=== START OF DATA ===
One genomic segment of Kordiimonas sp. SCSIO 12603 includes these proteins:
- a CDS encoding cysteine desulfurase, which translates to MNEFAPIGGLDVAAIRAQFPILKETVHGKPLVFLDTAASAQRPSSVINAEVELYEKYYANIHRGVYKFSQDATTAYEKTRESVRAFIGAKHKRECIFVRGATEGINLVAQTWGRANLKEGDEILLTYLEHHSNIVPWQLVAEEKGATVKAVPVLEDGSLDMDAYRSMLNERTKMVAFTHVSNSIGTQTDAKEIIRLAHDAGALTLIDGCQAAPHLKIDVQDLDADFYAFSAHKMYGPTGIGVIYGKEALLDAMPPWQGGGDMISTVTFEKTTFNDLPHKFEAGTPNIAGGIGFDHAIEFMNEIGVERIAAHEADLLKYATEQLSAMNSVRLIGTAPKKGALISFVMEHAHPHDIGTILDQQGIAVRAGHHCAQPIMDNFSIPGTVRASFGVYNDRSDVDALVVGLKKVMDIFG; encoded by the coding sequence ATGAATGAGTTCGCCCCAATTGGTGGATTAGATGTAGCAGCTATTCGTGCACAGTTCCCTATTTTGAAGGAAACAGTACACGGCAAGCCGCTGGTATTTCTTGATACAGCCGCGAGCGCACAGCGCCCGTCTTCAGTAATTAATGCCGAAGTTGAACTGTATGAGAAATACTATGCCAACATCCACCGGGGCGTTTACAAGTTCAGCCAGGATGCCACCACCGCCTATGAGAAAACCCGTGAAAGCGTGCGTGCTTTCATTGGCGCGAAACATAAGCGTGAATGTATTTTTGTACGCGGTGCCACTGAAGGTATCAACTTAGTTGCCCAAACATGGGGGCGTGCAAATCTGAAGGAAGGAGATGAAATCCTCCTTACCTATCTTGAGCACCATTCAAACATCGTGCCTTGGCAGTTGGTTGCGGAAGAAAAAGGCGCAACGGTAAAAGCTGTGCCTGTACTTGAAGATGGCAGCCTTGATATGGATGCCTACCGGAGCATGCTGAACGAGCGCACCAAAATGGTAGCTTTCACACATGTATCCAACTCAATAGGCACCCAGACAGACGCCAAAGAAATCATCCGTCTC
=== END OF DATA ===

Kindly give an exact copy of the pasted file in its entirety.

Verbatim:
One genomic segment of Kordiimonas sp. SCSIO 12603 includes these proteins:
- a CDS encoding cysteine desulfurase, which translates to MNEFAPIGGLDVAAIRAQFPILKETVHGKPLVFLDTAASAQRPSSVINAEVELYEKYYANIHRGVYKFSQDATTAYEKTRESVRAFIGAKHKRECIFVRGATEGINLVAQTWGRANLKEGDEILLTYLEHHSNIVPWQLVAEEKGATVKAVPVLEDGSLDMDAYRSMLNERTKMVAFTHVSNSIGTQTDAKEIIRLAHDAGALTLIDGCQAAPHLKIDVQDLDADFYAFSAHKMYGPTGIGVIYGKEALLDAMPPWQGGGDMISTVTFEKTTFNDLPHKFEAGTPNIAGGIGFDHAIEFMNEIGVERIAAHEADLLKYATEQLSAMNSVRLIGTAPKKGALISFVMEHAHPHDIGTILDQQGIAVRAGHHCAQPIMDNFSIPGTVRASFGVYNDRSDVDALVVGLKKVMDIFG; encoded by the coding sequence ATGAATGAGTTCGCCCCAATTGGTGGATTAGATGTAGCAGCTATTCGTGCACAGTTCCCTATTTTGAAGGAAACAGTACACGGCAAGCCGCTGGTATTTCTTGATACAGCCGCGAGCGCACAGCGCCCGTCTTCAGTAATTAATGCCGAAGTTGAACTGTATGAGAAATACTATGCCAACATCCACCGGGGCGTTTACAAGTTCAGCCAGGATGCCACCACCGCCTATGAGAAAACCCGTGAAAGCGTGCGTGCTTTCATTGGCGCGAAACATAAGCGTGAATGTATTTTTGTACGCGGTGCCACTGAAGGTATCAACTTAGTTGCCCAAACATGGGGGCGTGCAAATCTGAAGGAAGGAGATGAAATCCTCCTTACCTATCTTGAGCACCATTCAAACATCGTGCCTTGGCAGTTGGTTGCGGAAGAAAAAGGCGCAACGGTAAAAGCTGTGCCTGTACTTGAAGATGGCAGCCTTGATATGGATGCCTACCGGAGCATGCTGAACGAGCGCACCAAAATGGTAGCTTTCACACATGTATCCAACTCAATAGGCACCCAGACAGACGCCAAAGAAATCATCCGTCTC